For the first time, jazz, Cajun and zydeco tunes and gumbo, beans and rice, and powdered-sugar beignets will transform the heart of Morganton into a mini New Orleans at the inaugural Morganton Jazz Festival.
The festival will begin with Cajun and zydeco music fresh from New Orleans at the TGIF concert 7-10 p.m. May 10. Saturdays lineup features jazz and authentic Louisiana cuisine 3-8 p.m. May 11 at the Historic Burke County Courthouse lawn.
It brings a whole new style of music to the area, said Sharon Jablonski, of the Historic Morganton Festival. Its such an honor to have such a great group of musicians coming into Morganton.
The lineup on the Smokin Hot Jazz Stage mixes local bands like the Hickory Jazz Quartet, with New Orleans-steeped music from MOJO & the Bayou Gypsies, and the Geoff Clapp Quartet.
One thing you can say when you go to New Orleans is theres lots of different styles of music. Were trying to bring that, said Jablonski.
While jazz may not dominate Morgantons musical scene, the festival highlights some strong North Carolina jazz connections. Geoff Clapp, for example, grew up in North Carolina, and his brother lives in Morganton. After following jazz to New Orleans, Clapp has performed, recorded and toured with jazz legends such as Ellis and Wynton Marsalis.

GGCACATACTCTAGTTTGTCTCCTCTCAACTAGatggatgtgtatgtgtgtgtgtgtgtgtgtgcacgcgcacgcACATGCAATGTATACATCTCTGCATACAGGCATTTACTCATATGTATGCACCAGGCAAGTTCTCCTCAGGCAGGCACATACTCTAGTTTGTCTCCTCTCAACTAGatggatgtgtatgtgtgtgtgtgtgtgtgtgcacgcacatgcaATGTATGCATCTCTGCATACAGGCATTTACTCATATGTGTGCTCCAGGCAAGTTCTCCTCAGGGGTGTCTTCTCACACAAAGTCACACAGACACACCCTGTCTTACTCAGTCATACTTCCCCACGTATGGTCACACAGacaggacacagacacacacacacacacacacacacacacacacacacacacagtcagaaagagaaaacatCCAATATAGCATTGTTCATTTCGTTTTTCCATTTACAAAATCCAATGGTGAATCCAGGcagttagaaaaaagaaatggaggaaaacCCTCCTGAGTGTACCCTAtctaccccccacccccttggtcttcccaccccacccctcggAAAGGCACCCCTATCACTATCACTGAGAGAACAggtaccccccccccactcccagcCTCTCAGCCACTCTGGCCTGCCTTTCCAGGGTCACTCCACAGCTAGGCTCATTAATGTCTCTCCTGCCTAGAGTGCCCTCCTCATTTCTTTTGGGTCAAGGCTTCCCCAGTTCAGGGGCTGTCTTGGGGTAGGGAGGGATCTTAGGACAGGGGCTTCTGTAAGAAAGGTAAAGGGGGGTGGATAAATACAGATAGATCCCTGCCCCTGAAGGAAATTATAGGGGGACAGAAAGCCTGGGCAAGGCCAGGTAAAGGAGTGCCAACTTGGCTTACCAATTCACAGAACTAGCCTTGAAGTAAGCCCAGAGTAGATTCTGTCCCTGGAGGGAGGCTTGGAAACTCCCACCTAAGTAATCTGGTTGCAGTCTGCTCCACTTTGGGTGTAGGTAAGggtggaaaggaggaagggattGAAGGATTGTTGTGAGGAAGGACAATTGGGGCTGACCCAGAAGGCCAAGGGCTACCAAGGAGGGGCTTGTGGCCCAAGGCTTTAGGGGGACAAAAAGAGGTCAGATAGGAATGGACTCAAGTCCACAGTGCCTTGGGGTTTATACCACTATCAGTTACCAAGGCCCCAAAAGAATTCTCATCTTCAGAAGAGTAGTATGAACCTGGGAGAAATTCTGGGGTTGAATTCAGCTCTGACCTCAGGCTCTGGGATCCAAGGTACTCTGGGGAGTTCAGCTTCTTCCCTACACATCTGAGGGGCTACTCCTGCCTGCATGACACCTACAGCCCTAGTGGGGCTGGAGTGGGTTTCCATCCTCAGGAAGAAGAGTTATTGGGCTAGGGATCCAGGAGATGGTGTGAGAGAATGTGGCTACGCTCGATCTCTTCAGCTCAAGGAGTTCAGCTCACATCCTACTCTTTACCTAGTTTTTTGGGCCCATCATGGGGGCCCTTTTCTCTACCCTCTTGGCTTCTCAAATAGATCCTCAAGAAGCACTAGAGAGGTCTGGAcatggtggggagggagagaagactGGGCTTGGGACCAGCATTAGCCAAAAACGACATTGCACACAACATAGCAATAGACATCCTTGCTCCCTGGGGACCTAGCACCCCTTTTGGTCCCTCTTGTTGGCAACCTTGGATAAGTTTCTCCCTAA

The festival also builds on the solid base of Patton High Schools five-year jazz fest for high-schoolers. This year, the Historic Morganton Festival Inc. partnered with Pattons Band Boosters to open the festival to the community.
They wanted a bigger venue, and weve been wanting something different, said Jablonski. We just said, Hey, we can make that happen downtown.
At this years festival, high school bands from across North Carolina will perform 1-4 p.m. May 11. The Geoff Clapp Quartet will select one of the bands to open for Saturdays headliner.
Chad Higdon, Patton High School band director, described how he meets with the schools jazz band at 7 a.m. each day before school, driven by a love of jazz music.
I enjoy the improvisation, said Higdon. You can have seven or eight recordings of the same song, and its different each time. I think thats the most exciting part of it.
The rich stews of Cajun-style cooking will fuel festival-goers. Phil Scarboro, of Morgantons Friday Friends restaurant, is already practicing his gumbo, shrimp etouffee, red beans and rice, and beignets, along with hamburgers and hot dogs.
He always challenges himself to learn new things, and were all reading up on (the food) to make sure its authentic, said Jablonski.
Jablonski visited New Orleans during a national conference in April, which happened at the same time as the New Orleans French Quarter Festival.
So I plan to steal every possible idea known to man, said Jablonski.
The festival is free to the public.
Bring chairs and blankets to sit on the courthouse and just enjoy the music, said Jablonski. Come hungry!
Julia Sendor is a freelance writer. Have a story idea for Julia? Email her at email@example.com.
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